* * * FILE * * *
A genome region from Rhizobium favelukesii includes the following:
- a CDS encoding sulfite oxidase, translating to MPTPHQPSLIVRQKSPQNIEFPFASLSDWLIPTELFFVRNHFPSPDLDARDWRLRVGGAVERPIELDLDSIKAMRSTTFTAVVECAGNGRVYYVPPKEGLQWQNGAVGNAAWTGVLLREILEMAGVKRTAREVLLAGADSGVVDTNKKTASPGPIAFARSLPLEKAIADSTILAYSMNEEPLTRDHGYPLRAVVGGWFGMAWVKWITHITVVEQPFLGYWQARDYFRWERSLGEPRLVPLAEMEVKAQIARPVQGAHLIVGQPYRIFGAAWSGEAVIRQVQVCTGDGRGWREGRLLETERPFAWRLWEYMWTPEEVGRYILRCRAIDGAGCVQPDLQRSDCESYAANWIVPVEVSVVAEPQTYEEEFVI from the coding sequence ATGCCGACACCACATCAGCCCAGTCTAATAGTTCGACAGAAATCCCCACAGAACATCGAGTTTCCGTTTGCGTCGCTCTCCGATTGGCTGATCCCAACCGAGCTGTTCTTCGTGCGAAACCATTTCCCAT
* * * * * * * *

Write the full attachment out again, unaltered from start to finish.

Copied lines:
A genome region from Rhizobium favelukesii includes the following:
- a CDS encoding sulfite oxidase, translating to MPTPHQPSLIVRQKSPQNIEFPFASLSDWLIPTELFFVRNHFPSPDLDARDWRLRVGGAVERPIELDLDSIKAMRSTTFTAVVECAGNGRVYYVPPKEGLQWQNGAVGNAAWTGVLLREILEMAGVKRTAREVLLAGADSGVVDTNKKTASPGPIAFARSLPLEKAIADSTILAYSMNEEPLTRDHGYPLRAVVGGWFGMAWVKWITHITVVEQPFLGYWQARDYFRWERSLGEPRLVPLAEMEVKAQIARPVQGAHLIVGQPYRIFGAAWSGEAVIRQVQVCTGDGRGWREGRLLETERPFAWRLWEYMWTPEEVGRYILRCRAIDGAGCVQPDLQRSDCESYAANWIVPVEVSVVAEPQTYEEEFVI from the coding sequence ATGCCGACACCACATCAGCCCAGTCTAATAGTTCGACAGAAATCCCCACAGAACATCGAGTTTCCGTTTGCGTCGCTCTCCGATTGGCTGATCCCAACCGAGCTGTTCTTCGTGCGAAACCATTTCCCAT